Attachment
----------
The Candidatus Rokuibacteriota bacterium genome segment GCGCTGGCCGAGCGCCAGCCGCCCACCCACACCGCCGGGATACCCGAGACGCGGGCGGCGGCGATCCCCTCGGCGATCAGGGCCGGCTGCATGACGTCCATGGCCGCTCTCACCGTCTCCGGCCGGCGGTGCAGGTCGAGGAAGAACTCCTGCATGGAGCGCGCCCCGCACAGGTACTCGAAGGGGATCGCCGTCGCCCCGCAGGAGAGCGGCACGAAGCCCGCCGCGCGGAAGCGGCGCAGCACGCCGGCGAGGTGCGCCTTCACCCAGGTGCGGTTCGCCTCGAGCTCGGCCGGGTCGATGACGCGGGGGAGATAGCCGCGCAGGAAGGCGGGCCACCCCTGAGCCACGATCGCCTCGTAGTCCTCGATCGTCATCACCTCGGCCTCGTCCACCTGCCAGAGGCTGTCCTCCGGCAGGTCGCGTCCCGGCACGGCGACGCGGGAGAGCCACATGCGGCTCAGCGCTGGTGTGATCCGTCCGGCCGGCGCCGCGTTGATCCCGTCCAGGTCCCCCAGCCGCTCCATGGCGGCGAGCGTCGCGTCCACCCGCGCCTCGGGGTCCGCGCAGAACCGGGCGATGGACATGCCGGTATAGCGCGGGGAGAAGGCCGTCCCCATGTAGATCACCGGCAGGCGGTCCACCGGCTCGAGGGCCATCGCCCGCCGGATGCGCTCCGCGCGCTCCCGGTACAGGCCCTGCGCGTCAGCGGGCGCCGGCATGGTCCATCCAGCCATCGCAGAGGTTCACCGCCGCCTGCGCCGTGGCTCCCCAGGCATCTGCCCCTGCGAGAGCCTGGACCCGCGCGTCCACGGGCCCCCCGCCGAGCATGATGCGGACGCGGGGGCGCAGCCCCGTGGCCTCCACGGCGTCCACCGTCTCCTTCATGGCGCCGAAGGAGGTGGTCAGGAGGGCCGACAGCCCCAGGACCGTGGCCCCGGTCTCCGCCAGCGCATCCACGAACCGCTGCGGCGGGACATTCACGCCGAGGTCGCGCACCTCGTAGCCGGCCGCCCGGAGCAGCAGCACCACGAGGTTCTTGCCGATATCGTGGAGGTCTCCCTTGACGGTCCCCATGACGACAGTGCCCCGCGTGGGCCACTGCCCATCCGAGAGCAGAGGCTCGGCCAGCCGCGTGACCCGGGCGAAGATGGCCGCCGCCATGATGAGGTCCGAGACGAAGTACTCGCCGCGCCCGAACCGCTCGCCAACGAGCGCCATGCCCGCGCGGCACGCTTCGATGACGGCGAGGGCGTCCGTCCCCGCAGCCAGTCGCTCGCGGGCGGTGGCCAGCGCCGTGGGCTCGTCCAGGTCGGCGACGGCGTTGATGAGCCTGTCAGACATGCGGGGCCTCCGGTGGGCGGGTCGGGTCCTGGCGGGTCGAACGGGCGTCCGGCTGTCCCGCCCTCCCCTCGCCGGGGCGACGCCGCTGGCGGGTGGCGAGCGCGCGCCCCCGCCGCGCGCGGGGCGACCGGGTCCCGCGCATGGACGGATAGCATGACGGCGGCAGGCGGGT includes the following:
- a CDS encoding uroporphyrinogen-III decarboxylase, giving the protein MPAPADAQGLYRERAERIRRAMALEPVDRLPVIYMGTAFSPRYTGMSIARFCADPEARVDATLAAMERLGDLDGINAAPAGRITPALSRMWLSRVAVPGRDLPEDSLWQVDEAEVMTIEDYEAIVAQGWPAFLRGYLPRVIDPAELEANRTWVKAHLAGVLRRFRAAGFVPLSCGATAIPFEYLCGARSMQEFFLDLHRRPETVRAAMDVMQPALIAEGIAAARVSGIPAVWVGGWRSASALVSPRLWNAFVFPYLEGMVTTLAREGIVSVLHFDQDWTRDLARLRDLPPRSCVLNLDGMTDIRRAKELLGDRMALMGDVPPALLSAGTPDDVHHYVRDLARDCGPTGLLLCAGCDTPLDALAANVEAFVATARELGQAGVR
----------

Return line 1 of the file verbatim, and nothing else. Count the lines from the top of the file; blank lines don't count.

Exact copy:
The Candidatus Rokuibacteriota bacterium genome segment GCGCTGGCCGAGCGCCAGCCGCCCACCCACACCGCCGGGATACCCGAGACGCGGGCGGCGGCGATCCCCTCGGCGATCAGGGCCGGCTGCATGACGTCCATGGCCGCTCTCACCGTCTCCGGCCGGCGGTGCAGGTCGAGGAAGAACTCCTGCATGGAGCGCGCCCCGCACAGGTACTCGAAGGGGATCGCCGTCGCCCCGCAGGAGAGCGGCACGAAGCCCGCCGCGCGGAAGCGGCGCAGCACGCCGGCGAGGTGCGCCTTCACCCAGGTGCGGTTCGCCTCGAGCTCGGCCGGGTCGATGACGCGGGGGAGATAGCCGCGCAGGAAGGCGGGCCACCCCTGAGCCACGATCGCCTCGTAGTCCTCGATCGTCATCACCTCGGCCTCGTCCACCTGCCAGAGGCTGTCCTCCGGCAGGTCGCGTCCCGGCACGGCGACGCGGGAGAGCCACATGCGGCTCAGCGCTGGTGTGATCCGTCCGGCCGGCGCCGCGTTGATCCCGTCCAGGTCCCCCAGCCGCTCCATGGCGGCGAGCGTCGCGTCCACCCGCGCCTCGGGGTCCGCGCAGAACCGGGCGATGGACATGCCGGTATAGCGCGGGGAGAAGGCCGTCCCCATGTAGATCACCGGCAGGCGGTCCACCGGCTCGAGGGCCATCGCCCGCCGGATGCGCTCCGCGCGCTCCCGGTACAGGCCCTGCGCGTCAGCGGGCGCCGGCATGGTCCATCCAGCCATCGCAGAGGTTCACCGCCGCCTGCGCCGTGGCTCCCCAGGCATCTGCCCCTGCGAGAGCCTGGACCCGCGCGTCCACGGGCCCCCCGCCGAGCATGATGCGGACGCGGGGGCGCAGCCCCGTGGCCTCCACGGCGTCCACCGTCTCCTTCATGGCGCCGAAGGAGGTGGTCAGGAGGGCCGACAGCCCCAGGACCGTGGCCCCGGTCTCCGCCAGCGCATCCACGAACCGCTGCGGCGGGACATTCACGCCGAGGTCGCGCACCTCGTAGCCGGCCGCCCGGAGCAGCAGCACCACGAGGTTCTTGCCGATATCGTGGAGGTCTCCCTTGACGGTCCCCATGACGACAGTGCCCCGCGTGGGCCACTGCCCATCCGAGAGCAGAGGCTCGGCCAGCCGCGTGACCCGGGCGAAGATGGCCGCCGCCATGATGAGGTCCGAGACGAAGTACTCGCCGCGCCCGAACCGCTCGCCAACGAGCGCCATGCCCGCGCGGCACGCTTCGATGACGGCGAGGGCGTCCGTCCCCGCAGCCAGTCGCTCGCGGGCGGTGGCCAGCGCCGTGGGCTCGTCCAGGTCGGCGACGGCGTTGATGAGCCTGTCAGACATGCGGGGCCTCCGGTGGGCGGGTCGGGTCCTGGCGGGTCGAACGGGCGTCCGGCTGTCCCGCCCTCCCCTCGCCGGGGCGACGCCGCTGGCGGGTGGCGAGCGCGCGCCCCCGCCGCGCGCGGGGCGACCGGGTCCCGCGCATGGACGGATAGCATGACGGCGGCAGGCGGGT includes the following: